… is from pages 16-17 of Ludwig von Mises’s 1932 essay “The Myth of the Failure of Capitalism,” as translated from the original German by Jane E. Sanders and reprinted in Ludwig von Mises, The Clash of Group Interests and Other Essays (Richard Ebeling, ed., 1978):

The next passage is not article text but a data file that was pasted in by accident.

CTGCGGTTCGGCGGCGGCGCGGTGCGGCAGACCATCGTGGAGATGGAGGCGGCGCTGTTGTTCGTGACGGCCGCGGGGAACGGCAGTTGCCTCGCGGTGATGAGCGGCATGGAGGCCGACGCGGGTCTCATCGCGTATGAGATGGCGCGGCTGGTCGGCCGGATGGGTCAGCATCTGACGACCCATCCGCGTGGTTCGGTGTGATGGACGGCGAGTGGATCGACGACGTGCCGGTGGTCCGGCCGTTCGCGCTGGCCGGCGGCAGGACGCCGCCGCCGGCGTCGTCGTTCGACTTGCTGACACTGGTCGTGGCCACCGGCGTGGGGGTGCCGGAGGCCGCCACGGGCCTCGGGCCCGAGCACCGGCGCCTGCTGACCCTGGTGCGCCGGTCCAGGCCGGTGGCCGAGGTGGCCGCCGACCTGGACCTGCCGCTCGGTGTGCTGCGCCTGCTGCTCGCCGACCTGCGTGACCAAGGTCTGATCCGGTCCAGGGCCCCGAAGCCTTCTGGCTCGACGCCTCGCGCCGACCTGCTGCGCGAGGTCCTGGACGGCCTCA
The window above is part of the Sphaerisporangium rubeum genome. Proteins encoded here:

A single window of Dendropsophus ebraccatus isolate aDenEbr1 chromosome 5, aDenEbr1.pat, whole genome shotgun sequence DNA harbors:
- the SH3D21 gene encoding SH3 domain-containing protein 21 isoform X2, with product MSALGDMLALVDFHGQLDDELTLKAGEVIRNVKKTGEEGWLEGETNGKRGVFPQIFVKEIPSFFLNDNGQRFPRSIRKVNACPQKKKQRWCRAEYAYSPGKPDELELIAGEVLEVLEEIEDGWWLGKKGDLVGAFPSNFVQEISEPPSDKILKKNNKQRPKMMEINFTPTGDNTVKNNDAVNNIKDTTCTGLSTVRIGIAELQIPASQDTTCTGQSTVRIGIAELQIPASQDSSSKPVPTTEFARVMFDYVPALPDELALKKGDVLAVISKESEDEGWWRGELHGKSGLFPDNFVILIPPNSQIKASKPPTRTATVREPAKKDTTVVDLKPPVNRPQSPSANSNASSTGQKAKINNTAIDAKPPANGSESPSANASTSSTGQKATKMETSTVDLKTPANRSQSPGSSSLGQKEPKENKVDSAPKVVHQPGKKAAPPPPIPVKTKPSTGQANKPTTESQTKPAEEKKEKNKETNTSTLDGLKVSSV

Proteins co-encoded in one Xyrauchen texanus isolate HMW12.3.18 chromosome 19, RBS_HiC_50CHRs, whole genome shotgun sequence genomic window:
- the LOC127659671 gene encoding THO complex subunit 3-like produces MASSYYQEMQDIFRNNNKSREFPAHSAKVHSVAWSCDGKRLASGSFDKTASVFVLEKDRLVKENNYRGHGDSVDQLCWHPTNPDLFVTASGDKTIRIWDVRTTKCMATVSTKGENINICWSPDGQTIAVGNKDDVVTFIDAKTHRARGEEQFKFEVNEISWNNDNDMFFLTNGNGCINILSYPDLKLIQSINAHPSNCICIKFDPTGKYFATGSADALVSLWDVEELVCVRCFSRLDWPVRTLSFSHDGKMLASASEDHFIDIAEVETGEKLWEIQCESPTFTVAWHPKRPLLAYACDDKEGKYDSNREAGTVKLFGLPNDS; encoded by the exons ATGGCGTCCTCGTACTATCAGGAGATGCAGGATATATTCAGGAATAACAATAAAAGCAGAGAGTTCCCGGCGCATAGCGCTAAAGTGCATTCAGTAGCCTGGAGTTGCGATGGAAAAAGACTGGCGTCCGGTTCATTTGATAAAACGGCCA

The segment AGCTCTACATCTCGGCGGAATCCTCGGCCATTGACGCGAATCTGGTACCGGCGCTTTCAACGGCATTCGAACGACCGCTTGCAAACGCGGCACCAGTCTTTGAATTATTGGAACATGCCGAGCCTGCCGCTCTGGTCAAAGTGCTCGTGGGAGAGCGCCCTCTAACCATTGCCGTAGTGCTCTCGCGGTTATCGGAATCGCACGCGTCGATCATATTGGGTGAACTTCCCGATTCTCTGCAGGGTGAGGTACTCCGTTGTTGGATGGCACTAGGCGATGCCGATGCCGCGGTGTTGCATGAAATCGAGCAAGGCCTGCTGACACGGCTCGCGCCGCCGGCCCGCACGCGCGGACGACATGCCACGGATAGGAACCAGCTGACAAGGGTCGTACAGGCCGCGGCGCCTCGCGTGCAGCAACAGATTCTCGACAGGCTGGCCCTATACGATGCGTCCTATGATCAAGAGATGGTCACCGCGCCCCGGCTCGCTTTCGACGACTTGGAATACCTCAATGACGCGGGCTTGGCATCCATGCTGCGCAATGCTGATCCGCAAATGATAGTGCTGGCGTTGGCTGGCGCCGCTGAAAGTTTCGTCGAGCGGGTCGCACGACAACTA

In the interventionist state it is no longer of crucial importance for the success of an enterprise that operations be run in such a way that the needs of the consumer are satisfied in the best and least expensive way; it is much more important that one has “good relations” with the controlling political factions, that the interventions redound to the advantage and not the disadvantage of the enterprise. A few more Marks worth of tariff-protection for the output of the enterprise, a few Marks less tariff-protection for the inputs in the manufacturing process can help the enterprise more than the greatest prudence in the conduct of operations. An enterprise may be well run, but it will go under if it does not know how to protect its interests in the arrangement of tariff rates, in the wage negotiations before arbitration boards, and in governing bodies of cartels. It is much more important to have “connections” than to produce well and cheaply. Consequently the men who reach the top of such enterprises are not those who know how to organize operations and give production a direction which the market situation demands, but rather men who are in good standing both “above” and “below,” men who know how to get along with the press and with all political parties, especially with the radicals, such that their dealings cause no offense. This is that class of general directors who deal more with federal dignitaries and party leaders than with those from whom they buy or to whom they sell.